• Water treatment is a complex process requiring the application of chemicals, filtration, and other processes that cannot be completed without sufficient resources and training. SunWater recommends that you only drink water that has been supplied for drinking by a council, or rainwater. Boiling the water will not make it safe to drink.
    • Will blue-green algae in the water affect my crops?
      • Irrigators are advised to avoid direct spraying or using water contaminated with blue-green algae on edible crops. Irrigators should confirm the absence of algal toxins before exposing edible crops to water potentially contaminated with blue-green algae. Refer to the Yellow Pages directory for Analysts or Laboratories who can conduct ‘blue-green algae analyses’ and advise you if ‘toxin testing’ will be necessary (e.g. Queensland Health Scientific Services).
    • Will blue-green algae in the water affect my stock?
      • Stock (e.g. cows and horses) have a higher tolerance than humans, however toxins produced by some blue-green algae can cause harm to stock. Stock should be prevented from watering where algal scums are present. Blue-green algae levels in on-farm storages are likely to differ from those recorded in the SunWater storage.
    • I have algae in my farm dam, will it affect my stock?
      • The scum may not be algae, and if it is, it may not be producing toxins. Refer to the Yellow Pages directory for Analysts or Laboratories who can conduct ‘blue-green algae analyses’ and advise you if ‘toxin testing’ will be necessary (e.g. Queensland Health Scientific Services).
    • What are the environmental implications of blue-green algae outbreaks?
      • Blue-green algae occurs naturally in the environment. There has been little research conducted on the effects of blue-green algae on aquatic fauna, and where fish deaths have occurred during an algal bloom, it has been difficult to separate the effects of blue-green algal toxins and other potentially contributing factors such as low oxygen levels.

Levels

  • Allan Tannock Weir
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  • Bedford Weir
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  • Ben Anderson Barrage
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  • Ben Dor Weir
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  • Bingegang Weir
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  • Bjelke-Petersen Dam
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  • Boondooma Dam
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  • Bowen River Weir (Collinsville Weir)
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  • Bucca Weir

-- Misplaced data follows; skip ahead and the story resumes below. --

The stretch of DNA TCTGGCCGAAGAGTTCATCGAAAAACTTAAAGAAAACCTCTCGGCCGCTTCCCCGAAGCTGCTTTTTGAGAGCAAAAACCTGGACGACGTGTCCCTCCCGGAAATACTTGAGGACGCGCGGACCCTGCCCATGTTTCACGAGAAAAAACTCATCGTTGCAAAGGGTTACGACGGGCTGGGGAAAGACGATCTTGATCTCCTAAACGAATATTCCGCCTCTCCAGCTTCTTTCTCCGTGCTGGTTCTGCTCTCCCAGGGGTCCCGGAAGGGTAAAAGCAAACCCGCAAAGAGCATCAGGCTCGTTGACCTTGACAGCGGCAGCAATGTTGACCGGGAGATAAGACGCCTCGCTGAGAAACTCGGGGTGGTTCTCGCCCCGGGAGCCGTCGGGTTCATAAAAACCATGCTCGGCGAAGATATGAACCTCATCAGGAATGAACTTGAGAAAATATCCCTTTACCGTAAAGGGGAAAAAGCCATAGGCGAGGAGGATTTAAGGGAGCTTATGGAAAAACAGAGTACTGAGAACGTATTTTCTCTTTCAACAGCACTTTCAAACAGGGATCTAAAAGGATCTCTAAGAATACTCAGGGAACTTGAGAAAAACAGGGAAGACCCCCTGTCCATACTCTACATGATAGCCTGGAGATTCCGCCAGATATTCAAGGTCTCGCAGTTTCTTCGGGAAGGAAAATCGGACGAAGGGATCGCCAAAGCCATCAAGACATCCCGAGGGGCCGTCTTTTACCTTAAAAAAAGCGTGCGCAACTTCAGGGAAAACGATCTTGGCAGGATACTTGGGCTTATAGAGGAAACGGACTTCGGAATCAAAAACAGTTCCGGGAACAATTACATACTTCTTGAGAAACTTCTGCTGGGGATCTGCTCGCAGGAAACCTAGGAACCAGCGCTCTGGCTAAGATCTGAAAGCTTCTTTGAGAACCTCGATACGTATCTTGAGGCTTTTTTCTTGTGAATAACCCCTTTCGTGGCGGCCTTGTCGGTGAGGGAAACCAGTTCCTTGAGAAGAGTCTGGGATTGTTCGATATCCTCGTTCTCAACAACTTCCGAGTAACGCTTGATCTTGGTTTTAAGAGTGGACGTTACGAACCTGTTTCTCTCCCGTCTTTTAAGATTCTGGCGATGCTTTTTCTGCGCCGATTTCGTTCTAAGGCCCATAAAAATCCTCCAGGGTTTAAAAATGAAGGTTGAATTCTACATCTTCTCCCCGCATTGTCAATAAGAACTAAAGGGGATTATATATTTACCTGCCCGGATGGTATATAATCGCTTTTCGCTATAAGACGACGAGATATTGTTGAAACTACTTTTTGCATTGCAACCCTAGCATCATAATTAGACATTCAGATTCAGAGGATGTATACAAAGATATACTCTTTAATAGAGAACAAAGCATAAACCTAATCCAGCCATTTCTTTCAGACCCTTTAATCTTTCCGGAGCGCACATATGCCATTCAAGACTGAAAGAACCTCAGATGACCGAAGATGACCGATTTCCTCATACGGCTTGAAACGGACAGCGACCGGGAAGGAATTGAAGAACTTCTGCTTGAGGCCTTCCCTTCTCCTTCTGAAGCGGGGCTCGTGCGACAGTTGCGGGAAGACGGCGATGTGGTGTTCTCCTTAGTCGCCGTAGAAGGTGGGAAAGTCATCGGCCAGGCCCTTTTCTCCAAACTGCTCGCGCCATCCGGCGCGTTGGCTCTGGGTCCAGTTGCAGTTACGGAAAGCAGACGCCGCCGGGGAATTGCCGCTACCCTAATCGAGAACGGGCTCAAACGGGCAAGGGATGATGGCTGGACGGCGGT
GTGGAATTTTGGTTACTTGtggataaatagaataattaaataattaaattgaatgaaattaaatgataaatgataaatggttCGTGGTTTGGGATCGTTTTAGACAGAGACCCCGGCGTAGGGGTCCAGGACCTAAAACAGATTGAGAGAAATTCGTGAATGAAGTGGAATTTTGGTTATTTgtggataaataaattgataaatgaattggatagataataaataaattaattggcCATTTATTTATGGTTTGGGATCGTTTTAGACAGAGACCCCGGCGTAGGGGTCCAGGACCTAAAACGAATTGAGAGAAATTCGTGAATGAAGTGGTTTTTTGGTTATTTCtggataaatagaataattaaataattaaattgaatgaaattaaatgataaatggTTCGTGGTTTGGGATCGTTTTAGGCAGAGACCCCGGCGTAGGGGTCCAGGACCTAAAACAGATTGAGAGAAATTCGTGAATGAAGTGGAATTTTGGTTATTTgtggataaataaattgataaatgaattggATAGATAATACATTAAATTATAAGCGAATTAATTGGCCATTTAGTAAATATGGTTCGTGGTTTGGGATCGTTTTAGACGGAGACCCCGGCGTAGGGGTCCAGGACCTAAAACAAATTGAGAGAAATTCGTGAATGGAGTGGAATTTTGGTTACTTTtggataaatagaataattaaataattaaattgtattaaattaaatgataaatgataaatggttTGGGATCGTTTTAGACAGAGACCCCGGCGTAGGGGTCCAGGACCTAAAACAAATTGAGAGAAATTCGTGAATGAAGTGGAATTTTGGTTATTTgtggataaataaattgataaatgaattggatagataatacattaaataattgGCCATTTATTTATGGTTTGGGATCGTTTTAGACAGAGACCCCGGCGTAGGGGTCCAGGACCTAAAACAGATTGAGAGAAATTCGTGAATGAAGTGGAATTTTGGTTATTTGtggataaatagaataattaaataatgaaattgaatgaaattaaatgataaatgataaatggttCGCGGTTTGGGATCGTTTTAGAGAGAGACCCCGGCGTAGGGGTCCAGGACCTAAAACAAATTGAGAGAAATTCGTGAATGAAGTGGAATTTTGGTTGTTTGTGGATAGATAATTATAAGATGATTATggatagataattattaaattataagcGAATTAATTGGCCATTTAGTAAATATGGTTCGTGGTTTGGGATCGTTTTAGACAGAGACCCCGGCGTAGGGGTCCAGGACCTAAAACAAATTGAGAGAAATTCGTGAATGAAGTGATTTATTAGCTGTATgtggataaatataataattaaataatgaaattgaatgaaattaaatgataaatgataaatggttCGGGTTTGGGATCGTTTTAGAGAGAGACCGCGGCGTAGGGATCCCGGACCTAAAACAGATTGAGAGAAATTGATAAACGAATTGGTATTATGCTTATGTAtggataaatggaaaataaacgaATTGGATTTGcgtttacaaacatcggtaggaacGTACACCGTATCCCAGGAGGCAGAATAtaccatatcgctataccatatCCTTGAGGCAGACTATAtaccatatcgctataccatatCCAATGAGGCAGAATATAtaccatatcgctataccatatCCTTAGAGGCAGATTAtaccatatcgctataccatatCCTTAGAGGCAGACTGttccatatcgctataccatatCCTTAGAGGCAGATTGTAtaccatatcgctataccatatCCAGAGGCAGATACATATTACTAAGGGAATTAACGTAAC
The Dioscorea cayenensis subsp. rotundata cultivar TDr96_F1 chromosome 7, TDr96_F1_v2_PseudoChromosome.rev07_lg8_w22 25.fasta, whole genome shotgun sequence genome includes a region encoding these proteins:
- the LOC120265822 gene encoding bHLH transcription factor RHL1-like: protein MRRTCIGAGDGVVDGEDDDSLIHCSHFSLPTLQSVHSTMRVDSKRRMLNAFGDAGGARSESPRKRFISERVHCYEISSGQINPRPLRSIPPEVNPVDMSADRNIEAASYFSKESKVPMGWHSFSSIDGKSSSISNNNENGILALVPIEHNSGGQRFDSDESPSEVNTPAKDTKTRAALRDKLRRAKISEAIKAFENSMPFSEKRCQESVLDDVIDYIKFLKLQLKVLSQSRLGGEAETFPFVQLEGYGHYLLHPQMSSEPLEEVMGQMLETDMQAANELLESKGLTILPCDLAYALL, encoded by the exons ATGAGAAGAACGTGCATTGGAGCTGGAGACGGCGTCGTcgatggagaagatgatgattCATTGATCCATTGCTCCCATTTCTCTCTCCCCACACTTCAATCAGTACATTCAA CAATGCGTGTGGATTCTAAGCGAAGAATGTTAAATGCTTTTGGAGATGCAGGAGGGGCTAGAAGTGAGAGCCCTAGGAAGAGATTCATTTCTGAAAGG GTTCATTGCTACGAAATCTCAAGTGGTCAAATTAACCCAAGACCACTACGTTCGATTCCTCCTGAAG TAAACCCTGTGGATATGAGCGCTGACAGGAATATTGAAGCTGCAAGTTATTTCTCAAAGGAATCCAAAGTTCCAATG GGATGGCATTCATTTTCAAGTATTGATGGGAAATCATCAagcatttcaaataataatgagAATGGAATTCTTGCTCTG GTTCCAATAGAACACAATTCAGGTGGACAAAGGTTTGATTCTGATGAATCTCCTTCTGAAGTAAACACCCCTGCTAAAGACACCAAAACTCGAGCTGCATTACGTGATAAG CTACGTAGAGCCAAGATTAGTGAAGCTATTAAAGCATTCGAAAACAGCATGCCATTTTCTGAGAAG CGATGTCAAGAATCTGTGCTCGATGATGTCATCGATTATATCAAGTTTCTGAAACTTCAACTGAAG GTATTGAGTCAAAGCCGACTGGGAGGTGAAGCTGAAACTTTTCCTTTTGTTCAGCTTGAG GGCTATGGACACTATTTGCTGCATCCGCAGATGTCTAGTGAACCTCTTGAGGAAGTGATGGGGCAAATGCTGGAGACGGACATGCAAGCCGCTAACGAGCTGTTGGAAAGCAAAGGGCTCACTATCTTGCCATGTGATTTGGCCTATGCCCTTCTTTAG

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  • Buckinbah Weir
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  • Burdekin Falls Dam
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  • Callide Dam
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  • Cania Dam
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  • Chinchilla Weir
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  • Clare Weir
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  • Claude Wharton Weir
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  • Coolmunda Dam
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  • Dumbleton Weir
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  • E.J. Beardmore Dam
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  • Eden Bann Weir
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  • Eungella Dam
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  • Fairbairn Dam
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  • Fred Haigh Dam
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  • Gattonvale Offstream Storage
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  • Giru Weir
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  • Glebe Weir
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  • Gyranda Weir
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  • Jack Taylor Weir
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  • Joe Sippel Weir
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  • John Goleby Weir
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  • Jones Weir
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  • Julius Dam
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  • Kinchant Dam
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  • Kirar Weir
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  • Kolan Barrage
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  • Kroombit Dam
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  • Leslie Dam
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  • Marian Weir
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  • Mary Barrage
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  • Mirani Weir
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  • Moolabah Weir
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  • Moura Offstream Storage
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  • Moura Weir
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  • Ned Churchward Weir
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  • Neil Turner Weir
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  • Neville Hewitt Weir
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  • Orange Creek Weir
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  • Paradise Dam
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  • Peter Faust Dam
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  • Silverleaf Weir
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  • Tartrus Weir
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  • Teemburra Dam
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  • Theodore Weir
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  • Tinana Barrage
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  • Tinaroo Falls Dam
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  • Val Bird Weir
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  • Whetstone Weir
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  • Wuruma Dam
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  • Yarramalong Weir